Part of Mr. McClendon’s compensation package is what’s called the Founder’s Well Participation Program (FWPP), a system that allows McClendon to purchase a 2.5 percent stake in every well Chesapeake drills. The FWPP has been in place since 1993 and can’t be terminated by the company until at least 2015 without Mr. McClendon’s assent. It was approved by shareholders in 2005 and has been disclosed in the company’s prior filings and reports with the SEC – the existence of the FWPP is nothing at all unknown or new, regardless of what some commentators might suggest.

Once the CEO pays for these wells and funds his share of drilling costs, these stakes represent his property. It’s hardly a revelation that McClendon might use this property as collateral to borrow money – he has borrowed up to $1.1 billion in this way at times. This isn’t illegal nor do these loans represent a cost or claim against Chesapeake itself because they’re collateralized by the CEO’s own personal property. More importantly, these loans are not a debt owed by Chesapeake itself but a personal obligation of Mr. McClendon.

One could argue that the fact McClendon directly participates in all of the wells drilled by Chesapeake means that his interests are even more closely aligned than most CEOs with the economics of drilling particular wells. It’s also not particularly surprising that McClendon has borrowed money from some of the same people that lend money to Chesapeake at the corporate level, because there are only so many lenders active in the energy industry.

More recently, controversy seems to have refocused on the fact that Aubrey McClendon sold his stakes in some of these Chesapeake wells at the same time the company sold its majority stake in the same wells, receiving significant proceeds. Some have raised questions over whether the CEO might time these sales to benefit his personal wealth more than Chesapeake shareholders. In my view, McClendon’s actions and record speak louder than words or conjecture.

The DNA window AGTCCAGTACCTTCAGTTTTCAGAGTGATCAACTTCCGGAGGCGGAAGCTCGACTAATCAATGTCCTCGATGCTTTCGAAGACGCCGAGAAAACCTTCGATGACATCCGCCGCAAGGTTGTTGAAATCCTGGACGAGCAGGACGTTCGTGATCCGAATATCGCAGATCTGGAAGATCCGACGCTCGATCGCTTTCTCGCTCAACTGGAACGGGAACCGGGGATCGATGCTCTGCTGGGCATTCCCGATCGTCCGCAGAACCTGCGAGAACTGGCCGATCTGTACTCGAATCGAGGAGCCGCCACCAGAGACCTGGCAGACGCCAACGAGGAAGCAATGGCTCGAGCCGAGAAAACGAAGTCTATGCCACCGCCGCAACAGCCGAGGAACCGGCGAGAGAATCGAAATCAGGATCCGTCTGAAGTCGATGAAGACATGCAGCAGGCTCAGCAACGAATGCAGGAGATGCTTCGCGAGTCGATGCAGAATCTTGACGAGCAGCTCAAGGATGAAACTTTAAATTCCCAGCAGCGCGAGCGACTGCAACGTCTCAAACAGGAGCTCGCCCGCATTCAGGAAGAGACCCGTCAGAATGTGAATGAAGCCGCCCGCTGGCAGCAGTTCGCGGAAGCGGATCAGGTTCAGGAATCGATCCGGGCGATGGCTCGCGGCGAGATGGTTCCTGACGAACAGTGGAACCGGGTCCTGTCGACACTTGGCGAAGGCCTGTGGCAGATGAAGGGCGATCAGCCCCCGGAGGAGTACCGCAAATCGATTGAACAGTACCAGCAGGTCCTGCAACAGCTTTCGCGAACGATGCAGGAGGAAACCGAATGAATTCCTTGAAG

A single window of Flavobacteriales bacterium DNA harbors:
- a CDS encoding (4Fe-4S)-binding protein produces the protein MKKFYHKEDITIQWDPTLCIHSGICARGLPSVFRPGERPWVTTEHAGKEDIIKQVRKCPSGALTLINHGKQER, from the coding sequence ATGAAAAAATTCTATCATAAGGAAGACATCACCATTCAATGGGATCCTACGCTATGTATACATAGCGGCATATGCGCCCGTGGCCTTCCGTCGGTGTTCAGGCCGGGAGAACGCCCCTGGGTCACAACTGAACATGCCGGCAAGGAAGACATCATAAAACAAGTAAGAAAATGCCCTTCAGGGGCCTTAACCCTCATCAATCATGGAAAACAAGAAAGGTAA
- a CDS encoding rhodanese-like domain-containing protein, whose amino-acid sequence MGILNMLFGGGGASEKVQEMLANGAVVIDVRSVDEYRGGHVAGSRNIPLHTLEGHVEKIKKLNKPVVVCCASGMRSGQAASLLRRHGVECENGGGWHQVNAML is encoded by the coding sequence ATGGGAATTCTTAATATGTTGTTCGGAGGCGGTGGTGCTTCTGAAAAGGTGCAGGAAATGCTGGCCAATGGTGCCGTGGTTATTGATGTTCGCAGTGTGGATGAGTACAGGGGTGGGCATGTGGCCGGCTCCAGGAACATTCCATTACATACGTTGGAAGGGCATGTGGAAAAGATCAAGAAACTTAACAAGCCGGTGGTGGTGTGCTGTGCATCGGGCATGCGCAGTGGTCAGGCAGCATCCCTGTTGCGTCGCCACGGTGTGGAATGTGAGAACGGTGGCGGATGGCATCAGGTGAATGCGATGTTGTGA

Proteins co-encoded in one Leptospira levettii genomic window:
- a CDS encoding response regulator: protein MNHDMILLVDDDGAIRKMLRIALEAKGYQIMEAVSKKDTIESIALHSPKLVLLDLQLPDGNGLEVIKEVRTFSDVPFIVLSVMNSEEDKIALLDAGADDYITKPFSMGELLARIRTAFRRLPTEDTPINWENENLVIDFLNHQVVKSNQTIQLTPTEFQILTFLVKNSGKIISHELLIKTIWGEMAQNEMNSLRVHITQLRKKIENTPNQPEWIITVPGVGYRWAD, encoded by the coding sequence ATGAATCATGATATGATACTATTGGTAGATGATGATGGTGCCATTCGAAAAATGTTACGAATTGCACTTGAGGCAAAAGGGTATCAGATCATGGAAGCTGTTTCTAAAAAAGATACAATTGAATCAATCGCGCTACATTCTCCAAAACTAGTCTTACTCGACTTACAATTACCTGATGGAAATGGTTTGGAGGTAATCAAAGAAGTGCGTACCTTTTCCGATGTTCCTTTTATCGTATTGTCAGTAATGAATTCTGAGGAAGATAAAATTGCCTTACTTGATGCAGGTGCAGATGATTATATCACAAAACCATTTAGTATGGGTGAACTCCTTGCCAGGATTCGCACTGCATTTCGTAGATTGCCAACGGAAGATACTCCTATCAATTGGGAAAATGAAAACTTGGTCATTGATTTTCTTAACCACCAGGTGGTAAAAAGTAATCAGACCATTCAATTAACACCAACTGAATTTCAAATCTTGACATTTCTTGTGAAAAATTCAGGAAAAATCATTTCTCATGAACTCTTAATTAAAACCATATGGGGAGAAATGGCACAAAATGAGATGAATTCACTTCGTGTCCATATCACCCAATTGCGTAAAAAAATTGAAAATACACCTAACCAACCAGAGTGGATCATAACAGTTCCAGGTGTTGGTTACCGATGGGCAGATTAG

Admittedly, Mr. McClendon is an aggressive CEO and his loans and personal business dealings, while not illegal, fit with his “cowboy” status. But that doesn’t change the fact that this visionary has made investors a ton of money over the years. Consider that McClendon was a founder of Chesapeake and since the close on the company’s first day of trading in February 1993, the stock has returned 2,190 percent, six times more than the S&P 500 over the same time period and 2.5 times more than the S&P 500 Energy Index. That hardly seems like value destruction to me.

Moreover, McClendon has successfully steered Chesapeake through a period of major change in the energy business – when the company was founded in the late 1980s unconventional “shale” fields were considered a boondoggle. But Chesapeake was an early mover in the shale and has amassed arguably the finest acreage of oil, natural gas liquids (NGLs) and gas-producing plays in the US.